I myself have a more expensive 128GB iPhone, pretty much intentionally full-to-the-brim with purchased digital music - much of which I had already bought on vinyl, cassette, CD or MiniDisc at some stage. Some of my more popular records, say something like Human League’s Dare (of course also on Spotify!) has probably been purchased in different analogue and digital formats - as many as 10 times over, including special limited versions. Yet I still actively subscribe to Spotify, and use YouTube probably daily for music discovery and playback.
The thing is ’streamed music’ is really this generation’s version of radio. Most kids I know don’t really listen to radio any more, they make up playlists on Spotify and share others’ playlists. The music industry is unlikely to return to the heady peaks of its heyday, as there are other consumables that their main potential customers (teens) would rather spend their money on. Let’s not either forget the promotional aspect of listening services like Spotify and the difference in inherent value between fully owning something or leasing it. You should be calculating how much the average person spends on music over their lifetime and factoring this against £10 per month for a period of say 10 to 50 years. Much like radio playback royalties, streaming service revenues should really be calculated over the long-term, which no one has bothered to weigh in on much yet.
All my siblings (4 of them) are pretty much Spotify-only music consumers, and all pay the £10 per month fee. Many individuals use YouTube and SoundCloud and utilise AnythingtoMP3 and similar services or something like MyFreeMp3 to get their music totally for free. Or else they just make up playlists on YouTube, which is probably the world’s largest music library anyway - and which probably has most of Taylor’s new album on there already in some format.
Spotify reported that for the last 12 months they had paid Taylor Swift and her label circa $2 million globally, with on-target earnings (based on the new album coming out) being likely $6 million. Swift’s representatives refuted that amount and came back with a 12 month figure of $500,000 - albeit referencing solely the North America Spotify region (i.e. pretty much substantiating Spotify’s assertion). As I said before, I have never been Taylor Swift’s biggest fan, I do though have a fondness for ’I Knew You Were Trouble’ which truthfully owes as much / if not more to uber Swedish Hitmaker Max Martin, who as the main producer is also a key reason for the success of Taylor’s new ’1989’ album, ’Shake It Off’ etc.. Taylor is also aided and abetted by hitmakers Shellback, Ryan Tedder and Greg Kurstin who with Max Martin are responsible for propelling artists like Katy Perry, Britney Spears and P!nk to the top of the charts around the world - the very epitomy of a hit factory if there ever was one.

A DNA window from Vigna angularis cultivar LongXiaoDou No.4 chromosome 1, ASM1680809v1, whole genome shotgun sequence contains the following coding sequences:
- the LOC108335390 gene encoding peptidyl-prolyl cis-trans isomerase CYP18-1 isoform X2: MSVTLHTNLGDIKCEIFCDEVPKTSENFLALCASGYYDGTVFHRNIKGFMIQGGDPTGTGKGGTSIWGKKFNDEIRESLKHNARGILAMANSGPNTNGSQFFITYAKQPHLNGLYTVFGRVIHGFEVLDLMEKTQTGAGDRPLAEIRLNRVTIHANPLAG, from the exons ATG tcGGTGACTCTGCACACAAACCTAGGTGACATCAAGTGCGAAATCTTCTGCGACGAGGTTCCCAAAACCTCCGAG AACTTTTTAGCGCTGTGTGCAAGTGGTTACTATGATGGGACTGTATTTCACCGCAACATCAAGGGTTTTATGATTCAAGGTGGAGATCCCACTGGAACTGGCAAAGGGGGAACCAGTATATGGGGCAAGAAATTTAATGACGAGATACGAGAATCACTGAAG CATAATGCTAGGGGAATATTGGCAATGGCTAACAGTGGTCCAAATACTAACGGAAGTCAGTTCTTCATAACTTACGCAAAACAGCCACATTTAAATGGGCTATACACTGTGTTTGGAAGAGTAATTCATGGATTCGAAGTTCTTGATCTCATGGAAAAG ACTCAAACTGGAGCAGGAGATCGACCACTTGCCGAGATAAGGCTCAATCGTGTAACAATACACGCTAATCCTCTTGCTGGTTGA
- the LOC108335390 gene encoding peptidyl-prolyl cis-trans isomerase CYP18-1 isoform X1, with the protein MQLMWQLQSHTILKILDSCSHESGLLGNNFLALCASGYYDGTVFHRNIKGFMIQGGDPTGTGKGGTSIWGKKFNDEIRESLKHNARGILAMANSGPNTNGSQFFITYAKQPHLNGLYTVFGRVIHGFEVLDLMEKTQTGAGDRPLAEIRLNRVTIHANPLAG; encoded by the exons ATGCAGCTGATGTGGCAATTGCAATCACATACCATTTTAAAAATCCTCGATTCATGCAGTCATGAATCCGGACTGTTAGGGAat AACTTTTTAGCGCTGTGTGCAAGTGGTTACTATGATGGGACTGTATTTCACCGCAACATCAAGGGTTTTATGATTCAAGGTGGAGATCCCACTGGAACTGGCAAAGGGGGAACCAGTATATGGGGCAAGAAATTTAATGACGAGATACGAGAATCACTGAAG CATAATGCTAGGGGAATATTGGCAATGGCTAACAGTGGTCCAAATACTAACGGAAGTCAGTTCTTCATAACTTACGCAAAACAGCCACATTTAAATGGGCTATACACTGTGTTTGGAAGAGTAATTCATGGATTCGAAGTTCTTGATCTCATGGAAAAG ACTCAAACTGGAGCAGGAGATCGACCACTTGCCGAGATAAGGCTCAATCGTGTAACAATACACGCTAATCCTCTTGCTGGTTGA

Regardless of what Taylor Swift, Radiohead and others proclaim, Spotify is very much the future of music. It cannot be equated with vinyl or CD sales or even iTunes sales, as it’s more of a listening service - along the lines of the more traditional radio. Technology and lifestyles have changed and will continue to change. Some artists can make a decent enough living off streaming services if they stick with it for the long-term, but most will need a combination of music sales + streaming + gigs + music licencing + merchandise + public appearances / game-shows etc. to attain a comfortable living. I myself use Spotify almost wholly as a music-discovery tool - to justify whether it’s worth my while purchasing an artist’s whole album. I already have plenty of music in my life, and if Taylor Swift won’t allow me to ’try before I buy’ then she certainly won’t be getting any of my money any time soon.
For a huge number of music fans, Spotify is part of their way of life, a smaller number like myself use it almost purely for music discovery. If I wanted to, I could download Taylor Swift’s album illicitly via 100’s of different resources - torrents etc. Most music artists realise that Spotify is not their enemy, it’s the state of the music industry today. Like in the 50’s, at the start of the pop music era, it’s the concerts which are now the main money spinners for the artists - as the entire bandwagon cycles around again. Taylor Swift is disingenuously singling out Spotify as something that is killing music - when for most people it is the very thing that’s keeping music alive ...